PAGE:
A Sydney, Australia man who claimed he had developed an algorithm to gain an edge against the bookies could avoid a prison sentence for defrauding investors in his sports betting fund, the Australian Associated Press (AAP) reports.

Michael Pryde, Simply the Bets, Sydney, Australia, fraud
Michael Pryde, above, whose lawyer said he was “naïve” and “reckless” with other people’s money but not greedy or calculating. (Image: Daily Telegraph)

Michael Pryde, 32, was the sole director of now-bankrupt Simply the Bets Pty Ltd., which used the algorithm to bet on baseball and basketball games, as well as golf and horse racing. He convinced more than 100 investors, many of them friends and family members, to part with AU$5.5 million (US$3.6 million) to fund the gambling scheme, according to his bankruptcy trustee.

Pryde pleaded guilty in March to dishonestly obtaining financial advantage by deception and using a false document to obtain financial advantage. He also admitted defrauding 18 Simply the Bets investors out of AU$1.2 million (US$790K).

Pryde Before the Fall

Pryde’s lawyer, John Sutton, told a Sydney court Tuesday that it hadn’t been his client’s intention to defraud anyone and that the scheme initially got off to a good start, according to the AAP.

Between August 2018 and January 2023, Pryde returned AU$2.4 million to participants and earned around AU$320K as part of his agreed 20% cut.

The fraud began when the defendant started accepting money from new investors at a time when things were going badly. He abandoned the system and began chasing his losses in an effort to dig himself out of a hole.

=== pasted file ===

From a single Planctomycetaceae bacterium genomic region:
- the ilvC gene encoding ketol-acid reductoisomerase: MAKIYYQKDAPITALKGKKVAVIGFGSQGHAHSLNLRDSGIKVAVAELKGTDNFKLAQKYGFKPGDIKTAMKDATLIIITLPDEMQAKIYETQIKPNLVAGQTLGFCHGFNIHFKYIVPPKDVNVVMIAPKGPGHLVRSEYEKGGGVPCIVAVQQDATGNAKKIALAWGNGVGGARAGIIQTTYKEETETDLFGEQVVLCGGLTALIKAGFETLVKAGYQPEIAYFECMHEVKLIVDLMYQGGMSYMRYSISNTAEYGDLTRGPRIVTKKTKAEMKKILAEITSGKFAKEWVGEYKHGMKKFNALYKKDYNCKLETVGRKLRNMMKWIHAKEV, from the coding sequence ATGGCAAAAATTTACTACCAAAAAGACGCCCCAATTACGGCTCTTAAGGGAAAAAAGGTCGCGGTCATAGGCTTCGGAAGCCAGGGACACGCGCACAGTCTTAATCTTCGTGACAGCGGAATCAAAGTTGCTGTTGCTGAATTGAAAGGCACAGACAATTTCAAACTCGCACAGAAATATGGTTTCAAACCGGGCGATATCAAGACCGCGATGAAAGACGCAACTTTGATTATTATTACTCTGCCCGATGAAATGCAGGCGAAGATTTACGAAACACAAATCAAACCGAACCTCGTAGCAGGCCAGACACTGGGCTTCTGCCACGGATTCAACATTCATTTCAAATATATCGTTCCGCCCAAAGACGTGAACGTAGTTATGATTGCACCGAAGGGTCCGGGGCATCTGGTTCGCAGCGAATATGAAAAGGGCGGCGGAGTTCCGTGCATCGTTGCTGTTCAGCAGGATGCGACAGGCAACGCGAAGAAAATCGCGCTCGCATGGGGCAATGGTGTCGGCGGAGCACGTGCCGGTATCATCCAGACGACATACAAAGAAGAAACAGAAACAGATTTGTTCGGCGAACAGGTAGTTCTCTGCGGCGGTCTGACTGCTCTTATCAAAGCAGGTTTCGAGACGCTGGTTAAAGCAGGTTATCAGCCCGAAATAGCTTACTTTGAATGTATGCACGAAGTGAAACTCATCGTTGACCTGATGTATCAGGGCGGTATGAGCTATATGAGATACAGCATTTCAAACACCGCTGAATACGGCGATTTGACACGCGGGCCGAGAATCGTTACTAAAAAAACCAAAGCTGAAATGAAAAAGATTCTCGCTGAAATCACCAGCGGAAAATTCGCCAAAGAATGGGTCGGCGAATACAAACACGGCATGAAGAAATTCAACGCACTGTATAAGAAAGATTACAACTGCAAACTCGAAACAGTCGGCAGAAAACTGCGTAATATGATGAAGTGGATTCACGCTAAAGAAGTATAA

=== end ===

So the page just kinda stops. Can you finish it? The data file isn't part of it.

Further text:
Quickly, he was losing money because he was gambling outside the model in an impatient, imprudent way, a reckless way,” Sutton told the court. “Inevitably, the house won or, put in another way, the scheme lost.”

Pryde then compiled a fraudulent document in an attempt to delay bankruptcy in the hope he could win the money back by gambling even more recklessly – a strategy that failed to pay off.

‘Naïve, Embarrassing’

“This was so naive as to be embarrassing,” Sutton told the court, adding that his client was “no Melissa Caddick.”

Melissa Caddick was a bogus Australian financial advisor who, shortly before her disappearance in 2020, defrauded friends and family of around AU$30 million as part of a Ponzi scheme. Caddick splurged on houses, luxury cars, designer clothing, jewelry, and expensive works of art.

In contrast, Pryde lived relatively frugally and didn’t use any of the investors’ money for his personal expenses. He is also remorseful, and is seeking help for gambling addiction, Sutton said.

Sutton asked the judge for an intensive corrections order served in the community as opposed to a full prison sentence for his client.

Pryde is scheduled to be sentenced Thursday.

The post $1.2M Sports Betting Fraudster’s Lawyer Asks for Leniency appeared first on Casino.org.

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